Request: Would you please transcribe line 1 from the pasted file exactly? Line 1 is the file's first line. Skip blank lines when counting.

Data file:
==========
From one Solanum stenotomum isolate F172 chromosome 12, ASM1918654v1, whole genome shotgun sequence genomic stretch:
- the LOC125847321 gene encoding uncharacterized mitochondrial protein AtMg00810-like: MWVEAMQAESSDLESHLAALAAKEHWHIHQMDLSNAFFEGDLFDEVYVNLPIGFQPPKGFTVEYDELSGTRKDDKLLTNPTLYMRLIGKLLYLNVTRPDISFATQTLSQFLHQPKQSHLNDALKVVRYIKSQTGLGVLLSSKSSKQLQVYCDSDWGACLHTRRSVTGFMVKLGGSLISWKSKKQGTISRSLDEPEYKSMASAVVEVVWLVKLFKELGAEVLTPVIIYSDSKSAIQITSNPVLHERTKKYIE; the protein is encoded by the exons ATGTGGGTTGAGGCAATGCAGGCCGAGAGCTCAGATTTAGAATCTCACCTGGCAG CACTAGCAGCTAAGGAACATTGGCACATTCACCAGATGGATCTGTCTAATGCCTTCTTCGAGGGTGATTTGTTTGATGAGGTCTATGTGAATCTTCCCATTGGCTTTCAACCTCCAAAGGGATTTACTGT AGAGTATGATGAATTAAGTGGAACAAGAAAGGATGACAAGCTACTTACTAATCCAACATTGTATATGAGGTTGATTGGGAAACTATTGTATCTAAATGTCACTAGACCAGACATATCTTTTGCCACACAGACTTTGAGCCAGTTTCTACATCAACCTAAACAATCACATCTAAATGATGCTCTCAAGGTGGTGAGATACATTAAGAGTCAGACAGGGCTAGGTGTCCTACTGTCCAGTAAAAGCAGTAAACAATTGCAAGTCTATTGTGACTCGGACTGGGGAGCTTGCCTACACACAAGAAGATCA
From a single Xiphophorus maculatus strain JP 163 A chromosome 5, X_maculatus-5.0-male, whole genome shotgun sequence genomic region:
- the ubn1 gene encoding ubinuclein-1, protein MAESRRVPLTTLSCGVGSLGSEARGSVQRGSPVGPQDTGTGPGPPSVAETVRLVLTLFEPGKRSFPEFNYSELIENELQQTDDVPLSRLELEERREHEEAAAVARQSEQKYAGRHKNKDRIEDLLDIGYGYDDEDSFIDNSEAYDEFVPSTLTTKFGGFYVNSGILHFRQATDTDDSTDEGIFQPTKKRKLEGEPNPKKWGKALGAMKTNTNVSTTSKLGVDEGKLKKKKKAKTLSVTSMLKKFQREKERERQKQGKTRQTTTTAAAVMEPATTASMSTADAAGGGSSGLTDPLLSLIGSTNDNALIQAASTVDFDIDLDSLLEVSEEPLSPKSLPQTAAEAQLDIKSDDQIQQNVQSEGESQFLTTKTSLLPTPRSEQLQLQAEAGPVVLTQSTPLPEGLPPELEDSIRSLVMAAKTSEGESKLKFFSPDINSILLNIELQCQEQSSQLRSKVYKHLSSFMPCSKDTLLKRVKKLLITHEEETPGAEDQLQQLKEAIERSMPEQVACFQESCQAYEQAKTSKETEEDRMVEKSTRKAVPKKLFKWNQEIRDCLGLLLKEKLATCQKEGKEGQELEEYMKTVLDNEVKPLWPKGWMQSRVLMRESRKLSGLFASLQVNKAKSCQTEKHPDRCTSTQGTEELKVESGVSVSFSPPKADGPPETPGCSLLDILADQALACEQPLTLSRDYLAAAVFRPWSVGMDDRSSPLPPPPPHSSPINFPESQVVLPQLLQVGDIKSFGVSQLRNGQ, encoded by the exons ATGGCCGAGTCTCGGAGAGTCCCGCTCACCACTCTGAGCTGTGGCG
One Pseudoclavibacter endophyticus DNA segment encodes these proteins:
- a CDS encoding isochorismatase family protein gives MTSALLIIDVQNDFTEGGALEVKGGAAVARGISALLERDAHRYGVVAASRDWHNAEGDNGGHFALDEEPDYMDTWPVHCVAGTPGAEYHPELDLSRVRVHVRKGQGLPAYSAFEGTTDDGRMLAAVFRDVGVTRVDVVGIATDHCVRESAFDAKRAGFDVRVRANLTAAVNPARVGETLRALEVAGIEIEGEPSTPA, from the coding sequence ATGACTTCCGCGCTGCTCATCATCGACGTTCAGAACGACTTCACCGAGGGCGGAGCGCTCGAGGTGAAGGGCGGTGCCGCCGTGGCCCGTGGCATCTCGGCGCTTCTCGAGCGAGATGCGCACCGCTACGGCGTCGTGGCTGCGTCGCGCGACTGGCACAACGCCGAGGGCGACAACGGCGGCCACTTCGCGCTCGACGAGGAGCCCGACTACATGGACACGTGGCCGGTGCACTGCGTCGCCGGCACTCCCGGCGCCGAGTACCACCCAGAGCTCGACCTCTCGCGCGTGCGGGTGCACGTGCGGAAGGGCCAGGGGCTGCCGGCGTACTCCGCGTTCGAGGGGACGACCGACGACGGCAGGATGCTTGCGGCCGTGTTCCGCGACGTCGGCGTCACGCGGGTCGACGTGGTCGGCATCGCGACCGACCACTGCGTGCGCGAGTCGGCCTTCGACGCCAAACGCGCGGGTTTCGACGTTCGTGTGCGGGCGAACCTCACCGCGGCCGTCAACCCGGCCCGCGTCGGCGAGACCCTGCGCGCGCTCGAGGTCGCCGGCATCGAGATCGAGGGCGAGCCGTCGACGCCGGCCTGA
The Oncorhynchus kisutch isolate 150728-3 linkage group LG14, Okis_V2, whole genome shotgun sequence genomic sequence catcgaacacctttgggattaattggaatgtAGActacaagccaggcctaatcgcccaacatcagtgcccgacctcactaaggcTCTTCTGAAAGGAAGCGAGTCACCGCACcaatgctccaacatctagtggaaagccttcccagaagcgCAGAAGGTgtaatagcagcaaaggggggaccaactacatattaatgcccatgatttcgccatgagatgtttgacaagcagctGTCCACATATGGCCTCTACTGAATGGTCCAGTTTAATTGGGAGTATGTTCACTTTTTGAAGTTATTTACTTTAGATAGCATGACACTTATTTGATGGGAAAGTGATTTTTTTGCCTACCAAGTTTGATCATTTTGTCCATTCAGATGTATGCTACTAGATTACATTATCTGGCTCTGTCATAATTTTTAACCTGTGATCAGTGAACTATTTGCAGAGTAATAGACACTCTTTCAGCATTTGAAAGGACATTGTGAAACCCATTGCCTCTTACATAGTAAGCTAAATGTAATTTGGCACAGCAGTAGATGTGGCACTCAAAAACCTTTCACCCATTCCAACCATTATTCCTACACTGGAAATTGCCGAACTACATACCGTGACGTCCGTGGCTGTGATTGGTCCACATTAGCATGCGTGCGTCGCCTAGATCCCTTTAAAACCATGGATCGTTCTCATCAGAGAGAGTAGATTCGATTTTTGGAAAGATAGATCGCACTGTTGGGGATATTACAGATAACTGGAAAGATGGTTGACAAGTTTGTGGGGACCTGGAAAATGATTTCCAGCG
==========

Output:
From one Solanum stenotomum isolate F172 chromosome 12, ASM1918654v1, whole genome shotgun sequence genomic stretch: